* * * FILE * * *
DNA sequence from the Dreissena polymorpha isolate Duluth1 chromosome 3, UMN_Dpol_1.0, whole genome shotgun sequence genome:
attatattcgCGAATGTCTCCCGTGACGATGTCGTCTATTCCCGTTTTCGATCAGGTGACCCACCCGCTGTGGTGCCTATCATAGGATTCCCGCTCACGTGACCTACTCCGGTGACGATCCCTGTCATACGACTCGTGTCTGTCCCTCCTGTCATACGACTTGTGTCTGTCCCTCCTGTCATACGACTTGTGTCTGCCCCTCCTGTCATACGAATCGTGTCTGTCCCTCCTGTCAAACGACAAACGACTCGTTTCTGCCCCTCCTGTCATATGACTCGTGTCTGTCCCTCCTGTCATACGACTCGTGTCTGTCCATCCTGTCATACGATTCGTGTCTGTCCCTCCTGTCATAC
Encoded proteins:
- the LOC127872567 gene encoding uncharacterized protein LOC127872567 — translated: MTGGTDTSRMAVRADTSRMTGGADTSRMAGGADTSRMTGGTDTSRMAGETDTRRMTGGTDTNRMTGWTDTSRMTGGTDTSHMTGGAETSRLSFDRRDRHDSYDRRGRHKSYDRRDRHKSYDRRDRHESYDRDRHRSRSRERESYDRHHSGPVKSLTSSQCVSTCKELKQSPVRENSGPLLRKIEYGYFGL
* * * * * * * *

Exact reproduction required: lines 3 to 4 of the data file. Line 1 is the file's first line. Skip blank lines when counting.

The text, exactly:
Encoded proteins:
- the LOC127872567 gene encoding uncharacterized protein LOC127872567 — translated: MTGGTDTSRMAVRADTSRMTGGADTSRMAGGADTSRMTGGTDTSRMAGETDTRRMTGGTDTNRMTGWTDTSRMTGGTDTSHMTGGAETSRLSFDRRDRHDSYDRRGRHKSYDRRDRHKSYDRRDRHESYDRDRHRSRSRERESYDRHHSGPVKSLTSSQCVSTCKELKQSPVRENSGPLLRKIEYGYFGL